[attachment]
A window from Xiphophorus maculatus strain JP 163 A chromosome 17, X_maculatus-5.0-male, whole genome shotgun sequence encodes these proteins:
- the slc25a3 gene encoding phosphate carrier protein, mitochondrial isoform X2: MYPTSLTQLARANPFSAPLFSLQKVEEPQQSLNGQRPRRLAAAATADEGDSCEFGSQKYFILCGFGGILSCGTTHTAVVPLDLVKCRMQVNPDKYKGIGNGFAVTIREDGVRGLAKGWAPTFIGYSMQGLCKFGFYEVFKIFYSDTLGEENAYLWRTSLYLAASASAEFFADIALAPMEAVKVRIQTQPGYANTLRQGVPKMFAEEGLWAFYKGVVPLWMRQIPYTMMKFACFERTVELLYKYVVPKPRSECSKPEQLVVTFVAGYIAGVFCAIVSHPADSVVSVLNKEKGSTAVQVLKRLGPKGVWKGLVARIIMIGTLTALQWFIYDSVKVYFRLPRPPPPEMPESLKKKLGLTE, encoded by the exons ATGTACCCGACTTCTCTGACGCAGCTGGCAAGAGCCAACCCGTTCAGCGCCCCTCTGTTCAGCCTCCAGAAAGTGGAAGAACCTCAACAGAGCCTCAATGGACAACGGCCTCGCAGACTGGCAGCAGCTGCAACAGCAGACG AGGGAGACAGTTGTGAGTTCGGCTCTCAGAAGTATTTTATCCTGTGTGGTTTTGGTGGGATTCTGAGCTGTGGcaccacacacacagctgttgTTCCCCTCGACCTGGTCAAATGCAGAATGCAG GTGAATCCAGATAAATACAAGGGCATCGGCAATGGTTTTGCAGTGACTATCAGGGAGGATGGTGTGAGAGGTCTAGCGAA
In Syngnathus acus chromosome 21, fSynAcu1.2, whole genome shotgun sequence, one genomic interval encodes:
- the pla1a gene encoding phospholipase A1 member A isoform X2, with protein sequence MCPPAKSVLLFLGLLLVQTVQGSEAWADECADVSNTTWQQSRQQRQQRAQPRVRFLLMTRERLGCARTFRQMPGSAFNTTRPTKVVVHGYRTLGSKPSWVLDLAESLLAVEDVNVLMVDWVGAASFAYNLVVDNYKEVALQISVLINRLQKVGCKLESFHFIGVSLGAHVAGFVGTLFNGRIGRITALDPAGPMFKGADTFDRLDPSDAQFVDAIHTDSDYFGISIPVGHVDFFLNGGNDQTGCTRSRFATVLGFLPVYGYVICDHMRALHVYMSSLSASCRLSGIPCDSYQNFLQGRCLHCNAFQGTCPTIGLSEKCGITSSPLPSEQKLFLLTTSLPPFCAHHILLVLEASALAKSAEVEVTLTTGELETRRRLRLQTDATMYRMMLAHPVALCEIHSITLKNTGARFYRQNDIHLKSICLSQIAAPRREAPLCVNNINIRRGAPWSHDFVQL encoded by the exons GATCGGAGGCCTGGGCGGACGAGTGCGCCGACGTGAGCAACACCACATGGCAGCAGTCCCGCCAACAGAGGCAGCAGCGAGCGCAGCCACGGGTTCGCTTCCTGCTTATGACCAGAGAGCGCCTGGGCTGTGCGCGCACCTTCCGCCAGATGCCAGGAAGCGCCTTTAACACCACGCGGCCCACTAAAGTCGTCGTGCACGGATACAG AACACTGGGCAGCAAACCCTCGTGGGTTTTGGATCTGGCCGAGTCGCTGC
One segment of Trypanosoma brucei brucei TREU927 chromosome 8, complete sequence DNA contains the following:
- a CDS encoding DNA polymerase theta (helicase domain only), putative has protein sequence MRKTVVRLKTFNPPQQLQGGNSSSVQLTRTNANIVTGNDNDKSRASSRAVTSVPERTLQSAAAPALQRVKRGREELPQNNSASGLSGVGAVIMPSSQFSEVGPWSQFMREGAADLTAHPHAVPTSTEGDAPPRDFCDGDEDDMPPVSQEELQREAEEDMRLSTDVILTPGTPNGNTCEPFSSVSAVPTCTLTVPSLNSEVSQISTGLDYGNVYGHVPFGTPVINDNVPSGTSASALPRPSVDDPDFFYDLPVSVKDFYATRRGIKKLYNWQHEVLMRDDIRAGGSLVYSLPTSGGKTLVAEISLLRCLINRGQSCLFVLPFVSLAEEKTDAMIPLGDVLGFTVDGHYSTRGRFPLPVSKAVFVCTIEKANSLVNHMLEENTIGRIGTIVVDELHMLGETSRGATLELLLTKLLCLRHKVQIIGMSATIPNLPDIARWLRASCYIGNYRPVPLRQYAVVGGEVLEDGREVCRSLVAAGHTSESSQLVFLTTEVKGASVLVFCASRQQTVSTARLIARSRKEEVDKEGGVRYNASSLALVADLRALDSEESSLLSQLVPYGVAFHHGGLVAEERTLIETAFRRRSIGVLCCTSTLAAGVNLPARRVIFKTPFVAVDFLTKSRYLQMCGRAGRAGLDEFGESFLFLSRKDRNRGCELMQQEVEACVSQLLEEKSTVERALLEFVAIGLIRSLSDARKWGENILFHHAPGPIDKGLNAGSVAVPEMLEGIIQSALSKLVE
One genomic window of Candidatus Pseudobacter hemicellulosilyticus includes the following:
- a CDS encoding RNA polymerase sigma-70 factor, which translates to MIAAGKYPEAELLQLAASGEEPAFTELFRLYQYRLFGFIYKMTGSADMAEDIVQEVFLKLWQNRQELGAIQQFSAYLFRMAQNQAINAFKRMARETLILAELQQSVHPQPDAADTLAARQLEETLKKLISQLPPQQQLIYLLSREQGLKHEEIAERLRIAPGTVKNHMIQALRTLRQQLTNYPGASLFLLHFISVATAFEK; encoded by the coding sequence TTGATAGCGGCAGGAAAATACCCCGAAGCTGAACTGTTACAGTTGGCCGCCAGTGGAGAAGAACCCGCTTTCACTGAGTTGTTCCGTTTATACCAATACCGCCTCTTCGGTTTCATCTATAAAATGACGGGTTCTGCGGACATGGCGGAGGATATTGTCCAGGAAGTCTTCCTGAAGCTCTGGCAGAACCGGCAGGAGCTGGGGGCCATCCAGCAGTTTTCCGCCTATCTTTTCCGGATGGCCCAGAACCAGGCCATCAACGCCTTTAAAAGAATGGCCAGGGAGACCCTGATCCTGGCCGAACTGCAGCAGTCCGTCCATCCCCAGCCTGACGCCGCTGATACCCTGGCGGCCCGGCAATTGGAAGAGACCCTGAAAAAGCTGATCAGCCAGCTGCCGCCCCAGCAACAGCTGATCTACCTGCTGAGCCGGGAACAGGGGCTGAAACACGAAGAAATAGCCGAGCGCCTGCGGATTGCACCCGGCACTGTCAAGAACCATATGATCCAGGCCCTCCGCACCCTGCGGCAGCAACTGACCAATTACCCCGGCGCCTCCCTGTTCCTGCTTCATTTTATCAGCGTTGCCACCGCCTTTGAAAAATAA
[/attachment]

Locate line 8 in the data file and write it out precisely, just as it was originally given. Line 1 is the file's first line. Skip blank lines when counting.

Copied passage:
- a CDS encoding RNA polymerase sigma-70 factor, which translates to MIAAGKYPEAELLQLAASGEEPAFTELFRLYQYRLFGFIYKMTGSADMAEDIVQEVFLKLWQNRQELGAIQQFSAYLFRMAQNQAINAFKRMARETLILAELQQSVHPQPDAADTLAARQLEETLKKLISQLPPQQQLIYLLSREQGLKHEEIAERLRIAPGTVKNHMIQALRTLRQQLTNYPGASLFLLHFISVATAFEK; encoded by the coding sequence TTGATAGCGGCAGGAAAATACCCCGAAGCTGAACTGTTACAGTTGGCCGCCAGTGGAGAAGAACCCGCTTTCACTGAGTTGTTCCGTTTATACCAATACCGCCTCTTCGGTTTCATCTATAAAATGACGGGTTCTGCGGACATGGCGGAGGATATTGTCCAGGAAGTCTTCCTGAAGCTCTGGCAGAACCGGCAGGAGCTGGGGGCCATCCAGCAGTTTTCCGCCTATCTTTTCCGGATGGCCCAGAACCAGGCCATCAACGCCTTTAAAAGAATGGCCAGGGAGACCCTGATCCTGGCCGAACTGCAGCAGTCCGTCCATCCCCAGCCTGACGCCGCTGATACCCTGGCGGCCCGGCAATTGGAAGAGACCCTGAAAAAGCTGATCAGCCAGCTGCCGCCCCAGCAACAGCTGATCTACCTGCTGAGCCGGGAACAGGGGCTGAAACACGAAGAAATAGCCGAGCGCCTGCGGATTGCACCCGGCACTGTCAAGAACCATATGATCCAGGCCCTCCGCACCCTGCGGCAGCAACTGACCAATTACCCCGGCGCCTCCCTGTTCCTGCTTCATTTTATCAGCGTTGCCACCGCCTTTGAAAAATAA